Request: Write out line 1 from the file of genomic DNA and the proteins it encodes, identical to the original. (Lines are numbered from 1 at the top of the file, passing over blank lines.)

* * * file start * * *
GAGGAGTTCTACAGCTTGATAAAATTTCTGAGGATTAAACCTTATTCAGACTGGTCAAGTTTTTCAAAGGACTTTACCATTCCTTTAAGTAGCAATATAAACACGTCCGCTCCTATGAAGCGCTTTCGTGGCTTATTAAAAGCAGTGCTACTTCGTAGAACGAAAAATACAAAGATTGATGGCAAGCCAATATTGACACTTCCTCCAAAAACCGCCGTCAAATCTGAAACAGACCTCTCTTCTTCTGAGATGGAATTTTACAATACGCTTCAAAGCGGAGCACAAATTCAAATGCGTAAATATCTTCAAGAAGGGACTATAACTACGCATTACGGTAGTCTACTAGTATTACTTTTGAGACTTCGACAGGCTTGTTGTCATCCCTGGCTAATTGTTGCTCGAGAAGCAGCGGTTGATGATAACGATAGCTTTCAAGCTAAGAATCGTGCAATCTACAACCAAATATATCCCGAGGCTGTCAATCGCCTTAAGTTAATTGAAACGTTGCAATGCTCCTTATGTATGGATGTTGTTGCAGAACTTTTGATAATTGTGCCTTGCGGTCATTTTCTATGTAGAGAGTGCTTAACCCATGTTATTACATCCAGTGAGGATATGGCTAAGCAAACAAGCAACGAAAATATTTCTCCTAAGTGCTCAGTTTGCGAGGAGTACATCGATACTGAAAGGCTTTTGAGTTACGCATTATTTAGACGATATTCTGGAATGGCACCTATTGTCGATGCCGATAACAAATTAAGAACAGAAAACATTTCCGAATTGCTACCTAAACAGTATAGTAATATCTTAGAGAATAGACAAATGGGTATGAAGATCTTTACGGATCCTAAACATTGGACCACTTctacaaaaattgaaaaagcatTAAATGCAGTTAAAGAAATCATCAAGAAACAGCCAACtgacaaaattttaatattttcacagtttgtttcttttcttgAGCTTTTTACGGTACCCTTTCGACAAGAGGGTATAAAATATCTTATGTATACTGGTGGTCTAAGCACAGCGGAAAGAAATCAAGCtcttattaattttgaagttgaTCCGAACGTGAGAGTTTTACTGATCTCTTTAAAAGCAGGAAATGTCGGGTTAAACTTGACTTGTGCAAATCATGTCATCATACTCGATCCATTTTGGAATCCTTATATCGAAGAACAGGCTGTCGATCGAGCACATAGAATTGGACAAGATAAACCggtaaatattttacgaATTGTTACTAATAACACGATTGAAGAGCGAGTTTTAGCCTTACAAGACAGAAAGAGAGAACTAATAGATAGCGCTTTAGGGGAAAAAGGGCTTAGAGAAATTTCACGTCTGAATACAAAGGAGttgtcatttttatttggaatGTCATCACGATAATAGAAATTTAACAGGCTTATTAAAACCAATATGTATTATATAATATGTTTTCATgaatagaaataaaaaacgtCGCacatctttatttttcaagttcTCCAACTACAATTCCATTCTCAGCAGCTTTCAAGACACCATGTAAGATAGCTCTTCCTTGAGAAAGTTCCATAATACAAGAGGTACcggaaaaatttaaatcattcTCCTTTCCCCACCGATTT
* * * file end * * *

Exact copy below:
GAGGAGTTCTACAGCTTGATAAAATTTCTGAGGATTAAACCTTATTCAGACTGGTCAAGTTTTTCAAAGGACTTTACCATTCCTTTAAGTAGCAATATAAACACGTCCGCTCCTATGAAGCGCTTTCGTGGCTTATTAAAAGCAGTGCTACTTCGTAGAACGAAAAATACAAAGATTGATGGCAAGCCAATATTGACACTTCCTCCAAAAACCGCCGTCAAATCTGAAACAGACCTCTCTTCTTCTGAGATGGAATTTTACAATACGCTTCAAAGCGGAGCACAAATTCAAATGCGTAAATATCTTCAAGAAGGGACTATAACTACGCATTACGGTAGTCTACTAGTATTACTTTTGAGACTTCGACAGGCTTGTTGTCATCCCTGGCTAATTGTTGCTCGAGAAGCAGCGGTTGATGATAACGATAGCTTTCAAGCTAAGAATCGTGCAATCTACAACCAAATATATCCCGAGGCTGTCAATCGCCTTAAGTTAATTGAAACGTTGCAATGCTCCTTATGTATGGATGTTGTTGCAGAACTTTTGATAATTGTGCCTTGCGGTCATTTTCTATGTAGAGAGTGCTTAACCCATGTTATTACATCCAGTGAGGATATGGCTAAGCAAACAAGCAACGAAAATATTTCTCCTAAGTGCTCAGTTTGCGAGGAGTACATCGATACTGAAAGGCTTTTGAGTTACGCATTATTTAGACGATATTCTGGAATGGCACCTATTGTCGATGCCGATAACAAATTAAGAACAGAAAACATTTCCGAATTGCTACCTAAACAGTATAGTAATATCTTAGAGAATAGACAAATGGGTATGAAGATCTTTACGGATCCTAAACATTGGACCACTTctacaaaaattgaaaaagcatTAAATGCAGTTAAAGAAATCATCAAGAAACAGCCAACtgacaaaattttaatattttcacagtttgtttcttttcttgAGCTTTTTACGGTACCCTTTCGACAAGAGGGTATAAAATATCTTATGTATACTGGTGGTCTAAGCACAGCGGAAAGAAATCAAGCtcttattaattttgaagttgaTCCGAACGTGAGAGTTTTACTGATCTCTTTAAAAGCAGGAAATGTCGGGTTAAACTTGACTTGTGCAAATCATGTCATCATACTCGATCCATTTTGGAATCCTTATATCGAAGAACAGGCTGTCGATCGAGCACATAGAATTGGACAAGATAAACCggtaaatattttacgaATTGTTACTAATAACACGATTGAAGAGCGAGTTTTAGCCTTACAAGACAGAAAGAGAGAACTAATAGATAGCGCTTTAGGGGAAAAAGGGCTTAGAGAAATTTCACGTCTGAATACAAAGGAGttgtcatttttatttggaatGTCATCACGATAATAGAAATTTAACAGGCTTATTAAAACCAATATGTATTATATAATATGTTTTCATgaatagaaataaaaaacgtCGCacatctttatttttcaagttcTCCAACTACAATTCCATTCTCAGCAGCTTTCAAGACACCATGTAAGATAGCTCTTCCTTGAGAAAGTTCCATAATACAAGAGGTACcggaaaaatttaaatcattcTCCTTTCCCCACCGATTT